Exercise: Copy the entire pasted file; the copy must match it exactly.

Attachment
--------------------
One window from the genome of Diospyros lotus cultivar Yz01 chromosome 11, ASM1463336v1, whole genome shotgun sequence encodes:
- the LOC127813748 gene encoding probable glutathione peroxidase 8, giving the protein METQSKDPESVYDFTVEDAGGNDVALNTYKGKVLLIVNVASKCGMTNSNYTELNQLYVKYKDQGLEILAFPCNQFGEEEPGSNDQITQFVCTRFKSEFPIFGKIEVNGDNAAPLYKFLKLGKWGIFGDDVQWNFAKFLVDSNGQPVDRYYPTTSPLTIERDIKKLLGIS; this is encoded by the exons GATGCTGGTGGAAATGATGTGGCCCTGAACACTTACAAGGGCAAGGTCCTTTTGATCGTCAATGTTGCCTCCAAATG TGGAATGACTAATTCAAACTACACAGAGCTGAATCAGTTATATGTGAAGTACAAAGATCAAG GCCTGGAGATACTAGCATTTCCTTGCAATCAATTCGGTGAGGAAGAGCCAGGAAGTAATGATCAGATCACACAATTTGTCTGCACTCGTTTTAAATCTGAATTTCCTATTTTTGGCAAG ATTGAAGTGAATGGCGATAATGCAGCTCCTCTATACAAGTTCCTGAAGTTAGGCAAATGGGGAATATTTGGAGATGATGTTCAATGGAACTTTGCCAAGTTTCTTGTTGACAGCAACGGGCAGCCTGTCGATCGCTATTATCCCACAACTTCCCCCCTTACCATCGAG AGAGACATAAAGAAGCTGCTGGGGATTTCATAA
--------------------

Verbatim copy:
One window from the genome of Diospyros lotus cultivar Yz01 chromosome 11, ASM1463336v1, whole genome shotgun sequence encodes:
- the LOC127813748 gene encoding probable glutathione peroxidase 8, giving the protein METQSKDPESVYDFTVEDAGGNDVALNTYKGKVLLIVNVASKCGMTNSNYTELNQLYVKYKDQGLEILAFPCNQFGEEEPGSNDQITQFVCTRFKSEFPIFGKIEVNGDNAAPLYKFLKLGKWGIFGDDVQWNFAKFLVDSNGQPVDRYYPTTSPLTIERDIKKLLGIS; this is encoded by the exons GATGCTGGTGGAAATGATGTGGCCCTGAACACTTACAAGGGCAAGGTCCTTTTGATCGTCAATGTTGCCTCCAAATG TGGAATGACTAATTCAAACTACACAGAGCTGAATCAGTTATATGTGAAGTACAAAGATCAAG GCCTGGAGATACTAGCATTTCCTTGCAATCAATTCGGTGAGGAAGAGCCAGGAAGTAATGATCAGATCACACAATTTGTCTGCACTCGTTTTAAATCTGAATTTCCTATTTTTGGCAAG ATTGAAGTGAATGGCGATAATGCAGCTCCTCTATACAAGTTCCTGAAGTTAGGCAAATGGGGAATATTTGGAGATGATGTTCAATGGAACTTTGCCAAGTTTCTTGTTGACAGCAACGGGCAGCCTGTCGATCGCTATTATCCCACAACTTCCCCCCTTACCATCGAG AGAGACATAAAGAAGCTGCTGGGGATTTCATAA